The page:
Seven Tips for Deploying Smart Cities Technology in 21st-Century Government
February 26, 2018
If you’ve been trying to think out how your municipal government can benefit from Smart Cities technology, the first step is to take an incredibly wide-ranging concept and focus it where it makes the most sense for your community, your service mix, and your citizens.
In many ways, it’s a good problem to have: with more than 600 municipalities around the world running at least one Smart Cities project, and the global value of that activity expected to hit $400 billion by 2020, there’s a growing inventory of data and case studies to guide your planning.
But there’s such a thing as having too many choices. From urban design and local transportation planning to environmental services and public safety, the decision to embrace Smart Cities opens up a wide palette of options to improve services, cut costs, and deliver a better quality of life across your city.
So if you’ve decided that 2018 is the year for your community to begin embracing the Smart Cities trend, it helps to understand the common features that cut across most of the initiatives that are already underway. They include:
- Timely access to a wider array of data
- Progressive local planning
- Smart strategies for technology investments
- A focus on environmental sustainability alongside economic enablement
- A commitment to transparency and public access
- Effective use of social media.
The projects work because they incorporate citizen input while offering a palette of self-service tools for business, fully integrate management activities in challenging areas like water, transportation, and land management, and rely heavily on continuous data-gathering, monitoring, and analysis.
Getting from Here to There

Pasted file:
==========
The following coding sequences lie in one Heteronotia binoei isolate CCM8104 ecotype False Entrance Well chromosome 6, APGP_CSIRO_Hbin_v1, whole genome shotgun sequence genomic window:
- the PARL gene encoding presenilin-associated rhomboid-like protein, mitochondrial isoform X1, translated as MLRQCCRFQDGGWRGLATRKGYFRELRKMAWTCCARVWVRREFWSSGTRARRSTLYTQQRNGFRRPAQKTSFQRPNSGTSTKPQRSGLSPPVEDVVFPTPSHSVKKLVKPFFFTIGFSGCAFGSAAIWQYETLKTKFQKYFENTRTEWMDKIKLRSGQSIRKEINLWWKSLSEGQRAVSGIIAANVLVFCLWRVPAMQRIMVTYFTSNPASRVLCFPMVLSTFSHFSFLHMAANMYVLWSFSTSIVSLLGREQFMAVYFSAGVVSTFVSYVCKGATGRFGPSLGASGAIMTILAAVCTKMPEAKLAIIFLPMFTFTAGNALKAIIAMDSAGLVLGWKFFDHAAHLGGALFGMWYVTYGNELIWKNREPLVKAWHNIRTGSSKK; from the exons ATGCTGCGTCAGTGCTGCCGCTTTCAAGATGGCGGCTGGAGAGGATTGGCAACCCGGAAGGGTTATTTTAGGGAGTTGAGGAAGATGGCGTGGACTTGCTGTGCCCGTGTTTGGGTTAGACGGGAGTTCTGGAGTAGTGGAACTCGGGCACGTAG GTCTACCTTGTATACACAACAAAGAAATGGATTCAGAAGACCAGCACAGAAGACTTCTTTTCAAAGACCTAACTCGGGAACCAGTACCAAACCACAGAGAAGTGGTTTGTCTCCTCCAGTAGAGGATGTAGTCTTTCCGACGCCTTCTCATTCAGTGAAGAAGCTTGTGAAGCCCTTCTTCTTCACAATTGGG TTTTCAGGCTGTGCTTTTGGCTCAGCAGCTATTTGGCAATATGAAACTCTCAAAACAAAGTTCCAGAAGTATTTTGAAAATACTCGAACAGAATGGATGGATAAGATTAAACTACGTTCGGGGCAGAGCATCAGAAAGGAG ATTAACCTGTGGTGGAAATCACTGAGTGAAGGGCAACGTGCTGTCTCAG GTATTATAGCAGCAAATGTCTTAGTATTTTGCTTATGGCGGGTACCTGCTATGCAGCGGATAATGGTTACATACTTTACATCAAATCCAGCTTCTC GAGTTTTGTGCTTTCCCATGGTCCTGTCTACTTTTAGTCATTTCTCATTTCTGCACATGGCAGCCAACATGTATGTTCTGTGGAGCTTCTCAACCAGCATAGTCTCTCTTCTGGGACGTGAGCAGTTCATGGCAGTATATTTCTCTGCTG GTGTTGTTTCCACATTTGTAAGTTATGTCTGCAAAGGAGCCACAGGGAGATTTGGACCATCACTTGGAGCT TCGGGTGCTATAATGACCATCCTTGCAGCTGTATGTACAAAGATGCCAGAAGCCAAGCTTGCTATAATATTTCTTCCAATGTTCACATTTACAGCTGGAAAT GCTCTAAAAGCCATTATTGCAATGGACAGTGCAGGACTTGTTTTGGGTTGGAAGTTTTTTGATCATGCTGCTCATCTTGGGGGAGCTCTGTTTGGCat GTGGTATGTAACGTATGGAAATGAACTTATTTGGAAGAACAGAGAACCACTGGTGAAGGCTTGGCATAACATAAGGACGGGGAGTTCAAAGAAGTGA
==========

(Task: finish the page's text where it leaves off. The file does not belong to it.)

Here are seven top tips for launching a Smart Cities initiative in your community.
- Don’t try to “boil the ocean”. Pick one priority project and tailor it to your city’s specific needs and priorities.
- Make sure the program has top-to-bottom support, from elected officials and senior management to everyday stakeholders and citizens.
- Make a strong governance model a cornerstone of the project.
- Plan your initial budget with the longer term in mind, recognizing that the financial and social return on your Smart Cities investment will take time to accrue.
- Pick a project that makes the best use of the Smart Cities approach, breaking down silos and building synergies across departments, agencies, cities, or counties.
- Tell your story to gradually build interest and support from more senior levels of government.
- Work with a technology partner that has the experience to help you set priorities and find the most efficient, coherent path to meeting your objectives.
With its ability to combine mobile and social, personalized business intelligence, and seamless citizen participation in a single, integrated platform, Infor Rhythm for Civics is helping municipalities across the United States and beyond deliver 21st-century government to 21st-century citizens.
Learn more, read article Developing a 21st-century government for 21st-century citizens. Visit Infor Public Sector Smart Cities Website. We’re helping build the cities of the future.
Bob Benstead, Vice President, Business Development, Public Sector, Infor
- Federal Government
- State and Local Government
- North America
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